Priorat is a hot spot for the Carignan grape.

Once seen as a workhorse variety, Carignan is coming back with a serious, flavour-packed bang.

Formerly one of the most important grape varieties in southern France, Carignan fell from grace in the 20th century due to a rapidly increasing demand for international varieties. Because of this, many of southern Europe’s treasured – and very old – vines were replaced with more ‘fashionable’ grapes, such as Merlot, Cabernet Sauvignon, and Syrah.

Quick link: The Rise of Carignan

However, Carignan is seeing a renaissance like never before, and it’s popularity amongst winemakers goes far beyond the south of France.

Referred to as Carignane in the United States and Cariñena in Spain / South America (also Samsó in Catalonia/Priorat and Mazuelo in Rioja), Carignan is known for its high levels of acidity and very austere tannins.

These traits have made the variety a go-to candidate for using in red blends, as the grape’s innately robust nature can be overpowering when vinified as a mono-varietal wine. However, many producers are turning to carbonic maceration and other techniques to craft easier-drinking, more approachable expressions of single-varietal Carignan.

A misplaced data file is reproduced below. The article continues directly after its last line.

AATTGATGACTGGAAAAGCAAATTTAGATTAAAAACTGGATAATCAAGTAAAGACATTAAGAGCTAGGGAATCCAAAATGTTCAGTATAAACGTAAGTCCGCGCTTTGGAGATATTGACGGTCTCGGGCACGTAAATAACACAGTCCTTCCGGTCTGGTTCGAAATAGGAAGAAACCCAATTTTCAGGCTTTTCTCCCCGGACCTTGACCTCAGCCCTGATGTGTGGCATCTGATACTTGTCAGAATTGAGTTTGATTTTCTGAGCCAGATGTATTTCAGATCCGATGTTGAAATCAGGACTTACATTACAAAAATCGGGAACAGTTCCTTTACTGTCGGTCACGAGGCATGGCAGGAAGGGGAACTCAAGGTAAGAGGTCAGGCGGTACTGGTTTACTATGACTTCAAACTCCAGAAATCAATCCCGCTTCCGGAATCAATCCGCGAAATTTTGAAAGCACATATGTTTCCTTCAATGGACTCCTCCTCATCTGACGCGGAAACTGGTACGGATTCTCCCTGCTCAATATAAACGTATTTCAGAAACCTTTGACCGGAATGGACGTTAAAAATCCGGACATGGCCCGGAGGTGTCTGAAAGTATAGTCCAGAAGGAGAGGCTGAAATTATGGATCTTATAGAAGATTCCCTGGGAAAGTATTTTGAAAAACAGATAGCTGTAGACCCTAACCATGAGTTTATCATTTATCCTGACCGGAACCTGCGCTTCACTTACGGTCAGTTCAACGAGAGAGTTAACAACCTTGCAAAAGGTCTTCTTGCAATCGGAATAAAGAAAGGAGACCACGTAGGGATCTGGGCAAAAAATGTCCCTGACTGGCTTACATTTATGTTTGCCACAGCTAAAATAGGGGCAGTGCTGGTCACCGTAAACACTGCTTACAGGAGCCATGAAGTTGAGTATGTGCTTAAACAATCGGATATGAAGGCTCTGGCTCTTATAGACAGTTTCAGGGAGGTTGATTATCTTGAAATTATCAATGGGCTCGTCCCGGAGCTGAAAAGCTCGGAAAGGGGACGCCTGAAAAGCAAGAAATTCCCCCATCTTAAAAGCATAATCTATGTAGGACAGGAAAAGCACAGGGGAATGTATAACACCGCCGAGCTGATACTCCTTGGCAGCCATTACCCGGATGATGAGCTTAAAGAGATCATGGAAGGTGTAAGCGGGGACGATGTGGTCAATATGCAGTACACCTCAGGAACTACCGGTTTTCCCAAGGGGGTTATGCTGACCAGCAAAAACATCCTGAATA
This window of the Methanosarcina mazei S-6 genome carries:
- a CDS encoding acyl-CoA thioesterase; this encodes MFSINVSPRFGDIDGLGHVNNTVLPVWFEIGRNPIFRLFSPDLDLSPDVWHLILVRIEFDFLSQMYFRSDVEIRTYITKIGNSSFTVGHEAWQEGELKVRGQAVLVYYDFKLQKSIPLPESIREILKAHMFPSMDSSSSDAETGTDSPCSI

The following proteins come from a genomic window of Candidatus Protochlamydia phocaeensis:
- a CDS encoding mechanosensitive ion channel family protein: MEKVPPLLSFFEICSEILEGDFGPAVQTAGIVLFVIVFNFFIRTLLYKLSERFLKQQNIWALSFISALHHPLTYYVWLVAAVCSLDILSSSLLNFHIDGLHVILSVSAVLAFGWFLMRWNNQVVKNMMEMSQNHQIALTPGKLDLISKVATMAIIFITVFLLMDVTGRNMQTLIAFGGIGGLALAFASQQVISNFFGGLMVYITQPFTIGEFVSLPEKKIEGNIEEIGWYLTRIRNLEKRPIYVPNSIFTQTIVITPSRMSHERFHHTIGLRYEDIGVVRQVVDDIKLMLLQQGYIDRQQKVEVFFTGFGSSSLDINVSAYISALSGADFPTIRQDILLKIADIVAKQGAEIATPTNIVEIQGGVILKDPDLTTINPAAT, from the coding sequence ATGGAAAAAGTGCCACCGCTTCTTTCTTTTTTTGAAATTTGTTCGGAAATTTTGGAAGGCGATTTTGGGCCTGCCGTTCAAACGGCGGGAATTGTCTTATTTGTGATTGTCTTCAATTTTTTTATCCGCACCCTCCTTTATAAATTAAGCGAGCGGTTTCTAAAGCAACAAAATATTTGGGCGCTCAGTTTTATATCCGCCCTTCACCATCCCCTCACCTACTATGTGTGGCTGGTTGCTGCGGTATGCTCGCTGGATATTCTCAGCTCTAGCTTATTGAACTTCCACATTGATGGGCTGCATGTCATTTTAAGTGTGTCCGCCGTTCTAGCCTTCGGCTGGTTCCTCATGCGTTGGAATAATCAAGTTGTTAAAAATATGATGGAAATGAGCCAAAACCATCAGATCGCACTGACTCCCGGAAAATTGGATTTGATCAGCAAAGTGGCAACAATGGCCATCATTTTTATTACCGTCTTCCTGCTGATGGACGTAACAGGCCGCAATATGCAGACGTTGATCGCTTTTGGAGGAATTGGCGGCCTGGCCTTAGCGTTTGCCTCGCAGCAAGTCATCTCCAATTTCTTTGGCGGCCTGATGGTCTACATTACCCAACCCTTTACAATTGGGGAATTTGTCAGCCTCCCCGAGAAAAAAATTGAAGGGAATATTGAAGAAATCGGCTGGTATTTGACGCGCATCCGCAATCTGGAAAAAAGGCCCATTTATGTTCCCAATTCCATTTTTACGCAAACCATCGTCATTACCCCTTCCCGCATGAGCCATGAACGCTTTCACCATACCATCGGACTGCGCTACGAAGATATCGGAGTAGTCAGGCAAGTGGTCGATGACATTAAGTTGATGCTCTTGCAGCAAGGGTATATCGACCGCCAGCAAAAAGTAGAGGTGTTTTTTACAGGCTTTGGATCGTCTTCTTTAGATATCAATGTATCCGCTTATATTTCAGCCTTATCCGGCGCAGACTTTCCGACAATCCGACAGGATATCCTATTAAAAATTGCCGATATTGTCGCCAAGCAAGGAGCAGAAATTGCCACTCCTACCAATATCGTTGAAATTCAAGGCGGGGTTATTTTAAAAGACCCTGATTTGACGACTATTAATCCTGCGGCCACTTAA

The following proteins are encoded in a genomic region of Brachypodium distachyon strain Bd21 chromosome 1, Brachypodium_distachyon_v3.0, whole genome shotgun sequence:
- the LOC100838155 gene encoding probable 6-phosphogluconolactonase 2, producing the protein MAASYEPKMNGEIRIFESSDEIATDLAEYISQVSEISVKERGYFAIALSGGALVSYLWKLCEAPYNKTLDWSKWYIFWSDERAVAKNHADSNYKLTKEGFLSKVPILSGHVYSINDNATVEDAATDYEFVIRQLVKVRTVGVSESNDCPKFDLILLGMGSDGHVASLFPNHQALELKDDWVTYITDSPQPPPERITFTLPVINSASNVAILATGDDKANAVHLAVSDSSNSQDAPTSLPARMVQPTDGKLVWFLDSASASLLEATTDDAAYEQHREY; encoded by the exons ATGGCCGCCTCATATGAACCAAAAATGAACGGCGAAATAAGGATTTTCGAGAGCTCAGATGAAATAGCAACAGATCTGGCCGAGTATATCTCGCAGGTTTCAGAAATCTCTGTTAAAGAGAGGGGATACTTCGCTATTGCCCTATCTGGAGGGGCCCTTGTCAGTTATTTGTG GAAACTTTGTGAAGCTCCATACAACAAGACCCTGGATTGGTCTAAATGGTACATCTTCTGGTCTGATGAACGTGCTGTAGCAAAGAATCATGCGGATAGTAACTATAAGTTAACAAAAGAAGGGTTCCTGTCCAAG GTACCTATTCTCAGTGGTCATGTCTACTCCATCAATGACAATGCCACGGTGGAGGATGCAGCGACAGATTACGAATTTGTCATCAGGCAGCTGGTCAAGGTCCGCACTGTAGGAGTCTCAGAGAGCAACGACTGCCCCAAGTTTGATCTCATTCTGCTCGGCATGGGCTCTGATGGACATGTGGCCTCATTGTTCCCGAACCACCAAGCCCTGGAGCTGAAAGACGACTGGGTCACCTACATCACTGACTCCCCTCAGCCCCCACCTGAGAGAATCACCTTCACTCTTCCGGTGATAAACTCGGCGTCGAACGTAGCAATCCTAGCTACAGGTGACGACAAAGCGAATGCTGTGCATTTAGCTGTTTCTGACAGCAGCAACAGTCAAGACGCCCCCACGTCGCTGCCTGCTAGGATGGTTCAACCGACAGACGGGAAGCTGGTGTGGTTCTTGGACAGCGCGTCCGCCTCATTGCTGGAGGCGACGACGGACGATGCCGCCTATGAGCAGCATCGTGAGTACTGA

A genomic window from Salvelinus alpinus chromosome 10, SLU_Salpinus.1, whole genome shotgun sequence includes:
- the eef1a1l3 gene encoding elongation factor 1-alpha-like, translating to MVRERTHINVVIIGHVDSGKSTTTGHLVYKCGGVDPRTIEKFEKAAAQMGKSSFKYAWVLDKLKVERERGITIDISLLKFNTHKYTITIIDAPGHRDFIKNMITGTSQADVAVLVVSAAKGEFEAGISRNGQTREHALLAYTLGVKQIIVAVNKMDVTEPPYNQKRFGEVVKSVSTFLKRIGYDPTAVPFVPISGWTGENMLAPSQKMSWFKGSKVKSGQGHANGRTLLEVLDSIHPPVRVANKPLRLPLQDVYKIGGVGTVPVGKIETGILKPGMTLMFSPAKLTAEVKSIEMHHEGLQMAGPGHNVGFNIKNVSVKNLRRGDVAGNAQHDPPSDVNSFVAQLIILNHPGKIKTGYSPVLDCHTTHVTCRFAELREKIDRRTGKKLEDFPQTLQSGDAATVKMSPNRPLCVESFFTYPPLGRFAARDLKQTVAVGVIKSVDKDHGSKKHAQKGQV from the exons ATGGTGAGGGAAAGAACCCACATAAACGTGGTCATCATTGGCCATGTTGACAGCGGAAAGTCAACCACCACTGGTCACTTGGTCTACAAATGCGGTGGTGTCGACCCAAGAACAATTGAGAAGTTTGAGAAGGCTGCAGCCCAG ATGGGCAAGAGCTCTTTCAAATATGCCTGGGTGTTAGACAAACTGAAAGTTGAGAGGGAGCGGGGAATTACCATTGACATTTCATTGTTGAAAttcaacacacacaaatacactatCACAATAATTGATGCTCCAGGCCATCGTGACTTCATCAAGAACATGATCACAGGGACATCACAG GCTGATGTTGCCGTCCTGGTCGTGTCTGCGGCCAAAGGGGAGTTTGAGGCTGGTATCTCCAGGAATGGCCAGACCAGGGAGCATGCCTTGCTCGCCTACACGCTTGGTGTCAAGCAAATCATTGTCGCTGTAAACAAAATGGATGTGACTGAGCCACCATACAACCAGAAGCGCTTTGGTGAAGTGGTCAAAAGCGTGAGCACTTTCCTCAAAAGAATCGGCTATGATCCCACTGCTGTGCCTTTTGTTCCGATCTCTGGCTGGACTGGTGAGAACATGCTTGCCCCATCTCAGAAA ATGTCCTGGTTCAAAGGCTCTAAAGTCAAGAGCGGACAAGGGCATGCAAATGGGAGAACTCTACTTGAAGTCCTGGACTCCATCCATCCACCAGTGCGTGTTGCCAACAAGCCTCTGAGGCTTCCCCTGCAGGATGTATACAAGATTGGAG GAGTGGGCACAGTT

Carignan viticulture

In the vineyard, Carignan can be quite finicky. The grape is late ripening, which renders it susceptible to powdery mildew. Mechanical harvesting can also be tricky, as the vines themselves are quite hardy.

In terms of quantity, Carignan vines produce very high yields (for larger producers, this is seen more as a benefit than a disadvantage).

Today, Carignan is widely planted across the south of France (Languedoc and Roussillon, specifically), California’s Central Coast, Chile, Sardinia, and numerous regions in Spain, including Priorat, Catalonia, Rioja, and beyond.

The grape does well in hot, desert-like conditions and thrives in a variety of soils, from the llicorella (schist) based soils of Priorat to limestone and more.

Although detailed tasting notes are wine-specific, Carignan tends to show spicy flavours of dark fruits, pepper, liquorice and baking spice.

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